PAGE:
22 Oct 2013

A new drug for advanced prostate cancer has been provisionally approved for use on the NHS.

Enzalutamide, one of the few treatments shown to extend the lives of men with advanced prostate cancer after standard hormone therapy and chemotherapy, has been given draft approval by NICE for use in England and Wales - a decision which could mean extra months of life for men with prostate cancer.

This 'draft' decision is a promising sign and we should know by early 2014, when NICE has finished it's consultation,  whether it will definitely be available to men.

What is enzalutamide?

Enzalutamide®, also called MDV3100 is a new type of hormone therapy for men whose prostate cancer has spread to other parts of the body (advanced prostate cancer) and has stopped responding to other hormone therapy and chemotherapy treatments

It is taken as a tablet and works by stopping the hormone testosterone from reaching the prostate cancer cells. Without testosterone, the cancer cells are not able to grow, wherever they are in the body.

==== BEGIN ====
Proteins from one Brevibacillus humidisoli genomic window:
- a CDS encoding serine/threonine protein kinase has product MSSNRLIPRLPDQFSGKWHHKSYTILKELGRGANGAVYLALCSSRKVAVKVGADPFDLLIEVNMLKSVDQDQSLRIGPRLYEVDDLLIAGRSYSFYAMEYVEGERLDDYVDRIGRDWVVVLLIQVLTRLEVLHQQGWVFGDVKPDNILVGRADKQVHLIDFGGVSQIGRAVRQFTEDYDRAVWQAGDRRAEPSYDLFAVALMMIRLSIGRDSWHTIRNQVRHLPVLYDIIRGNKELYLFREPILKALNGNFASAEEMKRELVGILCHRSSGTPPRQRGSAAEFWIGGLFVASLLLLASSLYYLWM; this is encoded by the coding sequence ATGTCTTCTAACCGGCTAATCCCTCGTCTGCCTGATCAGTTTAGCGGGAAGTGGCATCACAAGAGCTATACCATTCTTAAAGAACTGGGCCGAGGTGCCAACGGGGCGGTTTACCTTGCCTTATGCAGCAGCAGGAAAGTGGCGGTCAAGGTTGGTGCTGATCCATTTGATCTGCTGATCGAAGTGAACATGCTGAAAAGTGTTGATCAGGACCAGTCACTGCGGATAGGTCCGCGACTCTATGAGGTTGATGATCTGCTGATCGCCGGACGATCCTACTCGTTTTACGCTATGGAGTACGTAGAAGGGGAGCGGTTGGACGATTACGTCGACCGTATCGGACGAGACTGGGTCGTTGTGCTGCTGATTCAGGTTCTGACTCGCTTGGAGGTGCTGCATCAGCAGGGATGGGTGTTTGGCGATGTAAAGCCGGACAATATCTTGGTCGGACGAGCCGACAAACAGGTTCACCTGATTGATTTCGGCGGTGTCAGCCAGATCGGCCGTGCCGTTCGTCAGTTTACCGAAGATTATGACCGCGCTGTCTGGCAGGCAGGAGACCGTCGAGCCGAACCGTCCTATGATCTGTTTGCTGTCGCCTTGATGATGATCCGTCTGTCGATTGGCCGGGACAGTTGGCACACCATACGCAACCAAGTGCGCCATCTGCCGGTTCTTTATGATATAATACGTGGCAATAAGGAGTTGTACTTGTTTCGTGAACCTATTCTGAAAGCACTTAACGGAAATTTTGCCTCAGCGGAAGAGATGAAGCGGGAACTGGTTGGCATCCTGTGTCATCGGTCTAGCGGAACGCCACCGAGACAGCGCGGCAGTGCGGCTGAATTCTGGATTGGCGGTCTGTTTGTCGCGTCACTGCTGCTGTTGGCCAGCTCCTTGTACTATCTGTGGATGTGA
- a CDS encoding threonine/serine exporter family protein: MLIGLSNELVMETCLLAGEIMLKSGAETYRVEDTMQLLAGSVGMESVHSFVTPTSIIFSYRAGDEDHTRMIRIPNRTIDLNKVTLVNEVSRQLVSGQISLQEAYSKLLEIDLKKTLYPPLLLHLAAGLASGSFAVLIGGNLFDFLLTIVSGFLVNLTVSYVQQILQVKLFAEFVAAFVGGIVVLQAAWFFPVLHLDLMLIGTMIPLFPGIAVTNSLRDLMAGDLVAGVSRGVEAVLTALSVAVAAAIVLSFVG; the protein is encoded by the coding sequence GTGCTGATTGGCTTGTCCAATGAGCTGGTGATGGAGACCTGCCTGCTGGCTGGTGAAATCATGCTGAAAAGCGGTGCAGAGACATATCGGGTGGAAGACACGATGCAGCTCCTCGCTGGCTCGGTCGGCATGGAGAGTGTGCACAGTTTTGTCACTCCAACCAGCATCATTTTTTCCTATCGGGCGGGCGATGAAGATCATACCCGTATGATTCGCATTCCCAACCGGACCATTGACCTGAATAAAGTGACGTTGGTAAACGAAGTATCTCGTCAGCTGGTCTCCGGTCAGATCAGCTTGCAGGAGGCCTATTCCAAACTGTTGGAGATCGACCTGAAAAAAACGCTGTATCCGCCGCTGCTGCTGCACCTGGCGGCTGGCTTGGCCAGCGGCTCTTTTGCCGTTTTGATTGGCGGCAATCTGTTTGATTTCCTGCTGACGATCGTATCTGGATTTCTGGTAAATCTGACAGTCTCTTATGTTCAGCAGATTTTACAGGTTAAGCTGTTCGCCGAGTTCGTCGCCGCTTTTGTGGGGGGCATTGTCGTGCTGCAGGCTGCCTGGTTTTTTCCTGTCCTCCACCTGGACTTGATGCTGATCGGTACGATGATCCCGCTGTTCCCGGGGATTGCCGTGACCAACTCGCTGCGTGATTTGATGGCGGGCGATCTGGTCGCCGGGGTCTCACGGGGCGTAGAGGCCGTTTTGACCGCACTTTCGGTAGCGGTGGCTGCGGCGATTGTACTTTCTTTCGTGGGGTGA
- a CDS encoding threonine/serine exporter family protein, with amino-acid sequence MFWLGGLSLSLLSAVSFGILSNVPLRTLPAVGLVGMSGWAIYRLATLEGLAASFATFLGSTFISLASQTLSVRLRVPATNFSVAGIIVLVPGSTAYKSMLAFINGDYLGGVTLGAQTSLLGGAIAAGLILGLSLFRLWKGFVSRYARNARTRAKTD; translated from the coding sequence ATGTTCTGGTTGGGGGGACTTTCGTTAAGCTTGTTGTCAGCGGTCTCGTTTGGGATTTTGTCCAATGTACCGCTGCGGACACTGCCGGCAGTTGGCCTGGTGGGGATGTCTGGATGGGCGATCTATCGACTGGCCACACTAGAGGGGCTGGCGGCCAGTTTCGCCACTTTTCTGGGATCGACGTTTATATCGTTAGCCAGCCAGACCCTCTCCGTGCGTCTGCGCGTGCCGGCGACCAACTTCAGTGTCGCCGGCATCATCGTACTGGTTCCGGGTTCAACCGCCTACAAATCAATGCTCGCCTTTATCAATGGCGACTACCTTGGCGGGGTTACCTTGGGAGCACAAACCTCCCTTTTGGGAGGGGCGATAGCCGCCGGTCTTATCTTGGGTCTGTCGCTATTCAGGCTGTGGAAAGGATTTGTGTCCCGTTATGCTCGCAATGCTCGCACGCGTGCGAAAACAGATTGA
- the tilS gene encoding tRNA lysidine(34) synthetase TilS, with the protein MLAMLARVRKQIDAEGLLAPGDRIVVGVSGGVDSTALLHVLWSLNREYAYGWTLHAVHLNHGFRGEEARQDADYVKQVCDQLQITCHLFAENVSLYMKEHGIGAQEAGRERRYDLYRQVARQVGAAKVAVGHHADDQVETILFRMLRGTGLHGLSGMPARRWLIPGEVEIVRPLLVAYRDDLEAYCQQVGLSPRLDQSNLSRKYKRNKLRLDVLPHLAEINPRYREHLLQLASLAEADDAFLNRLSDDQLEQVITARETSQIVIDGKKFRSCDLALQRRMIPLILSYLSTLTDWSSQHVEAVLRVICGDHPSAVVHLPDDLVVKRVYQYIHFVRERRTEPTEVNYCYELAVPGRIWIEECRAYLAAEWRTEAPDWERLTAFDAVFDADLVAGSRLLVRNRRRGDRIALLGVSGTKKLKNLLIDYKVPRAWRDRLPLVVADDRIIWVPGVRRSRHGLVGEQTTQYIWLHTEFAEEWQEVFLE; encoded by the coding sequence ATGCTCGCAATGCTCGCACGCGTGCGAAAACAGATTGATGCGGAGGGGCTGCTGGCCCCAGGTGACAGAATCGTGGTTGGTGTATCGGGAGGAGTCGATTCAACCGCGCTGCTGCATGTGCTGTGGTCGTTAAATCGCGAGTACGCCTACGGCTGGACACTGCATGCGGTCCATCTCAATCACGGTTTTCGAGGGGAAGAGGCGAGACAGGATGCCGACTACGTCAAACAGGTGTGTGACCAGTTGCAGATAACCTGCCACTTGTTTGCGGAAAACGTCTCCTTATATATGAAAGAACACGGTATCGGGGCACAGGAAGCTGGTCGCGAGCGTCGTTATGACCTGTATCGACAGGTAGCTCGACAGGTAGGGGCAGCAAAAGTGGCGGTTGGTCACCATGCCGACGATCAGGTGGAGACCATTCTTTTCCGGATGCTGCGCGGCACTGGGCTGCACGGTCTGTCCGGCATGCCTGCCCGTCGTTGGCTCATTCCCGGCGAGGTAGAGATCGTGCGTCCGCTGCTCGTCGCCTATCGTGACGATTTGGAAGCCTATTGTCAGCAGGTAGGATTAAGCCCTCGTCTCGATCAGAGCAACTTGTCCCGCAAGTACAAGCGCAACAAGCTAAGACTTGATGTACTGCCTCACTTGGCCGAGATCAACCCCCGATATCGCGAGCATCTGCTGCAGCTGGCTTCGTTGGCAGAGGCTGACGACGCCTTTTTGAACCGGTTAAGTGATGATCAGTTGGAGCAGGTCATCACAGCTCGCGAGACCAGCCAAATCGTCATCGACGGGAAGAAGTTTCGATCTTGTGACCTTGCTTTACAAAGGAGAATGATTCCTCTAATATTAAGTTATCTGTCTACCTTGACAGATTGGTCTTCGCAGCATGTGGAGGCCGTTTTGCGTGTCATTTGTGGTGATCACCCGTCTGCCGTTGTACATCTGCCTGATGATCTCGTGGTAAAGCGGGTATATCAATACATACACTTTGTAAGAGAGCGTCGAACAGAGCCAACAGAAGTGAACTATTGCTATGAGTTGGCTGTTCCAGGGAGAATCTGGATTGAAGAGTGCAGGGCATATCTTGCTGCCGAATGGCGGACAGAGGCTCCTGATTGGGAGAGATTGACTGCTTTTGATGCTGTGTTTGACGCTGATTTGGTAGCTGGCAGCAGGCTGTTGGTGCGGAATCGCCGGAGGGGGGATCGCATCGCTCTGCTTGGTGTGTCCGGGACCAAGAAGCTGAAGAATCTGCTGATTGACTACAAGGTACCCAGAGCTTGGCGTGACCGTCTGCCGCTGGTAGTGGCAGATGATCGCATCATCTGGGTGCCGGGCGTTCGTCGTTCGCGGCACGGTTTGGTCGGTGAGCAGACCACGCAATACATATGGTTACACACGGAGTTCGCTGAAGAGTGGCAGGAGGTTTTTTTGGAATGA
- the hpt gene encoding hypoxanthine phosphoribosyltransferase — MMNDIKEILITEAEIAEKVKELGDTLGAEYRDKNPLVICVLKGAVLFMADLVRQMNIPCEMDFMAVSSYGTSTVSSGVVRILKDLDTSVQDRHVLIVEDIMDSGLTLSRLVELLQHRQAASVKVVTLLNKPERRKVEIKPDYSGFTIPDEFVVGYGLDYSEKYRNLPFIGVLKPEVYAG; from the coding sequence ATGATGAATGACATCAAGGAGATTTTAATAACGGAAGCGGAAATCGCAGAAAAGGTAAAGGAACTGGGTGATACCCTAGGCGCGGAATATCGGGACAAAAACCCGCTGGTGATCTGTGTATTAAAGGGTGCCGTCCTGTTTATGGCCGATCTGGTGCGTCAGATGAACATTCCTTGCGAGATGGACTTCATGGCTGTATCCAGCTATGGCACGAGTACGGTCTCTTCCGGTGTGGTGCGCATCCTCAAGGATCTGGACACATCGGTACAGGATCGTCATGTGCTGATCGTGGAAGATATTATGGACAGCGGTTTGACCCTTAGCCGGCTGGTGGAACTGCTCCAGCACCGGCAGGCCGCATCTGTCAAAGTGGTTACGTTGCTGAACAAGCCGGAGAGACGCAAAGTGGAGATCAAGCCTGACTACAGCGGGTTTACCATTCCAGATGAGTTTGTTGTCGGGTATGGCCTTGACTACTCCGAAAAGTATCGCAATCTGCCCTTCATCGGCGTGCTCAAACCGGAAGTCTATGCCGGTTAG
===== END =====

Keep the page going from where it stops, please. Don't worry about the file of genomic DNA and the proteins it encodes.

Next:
In a recent clinical trial, men who received enzalutamide lived for about four months longer than those who were given a placebo.

When will we know if it’s been approved?

National Institute for Health and Care Excellence (NICE) have made a draft decision approving enzalutamide and will now hold a consultation until 9 November 2013 before making a final announcement on whether the drug will be made available.

At the moment it’s only available in England, through the Cancer Drugs Fund, for men who haven’t had a drug called abiraterone.  In the rest of the UK it may be possible for doctors to request it from their local health board. The Scottish Medicines Consortium (SMC) are due to publish their decision on enzalutamide in November 2013.

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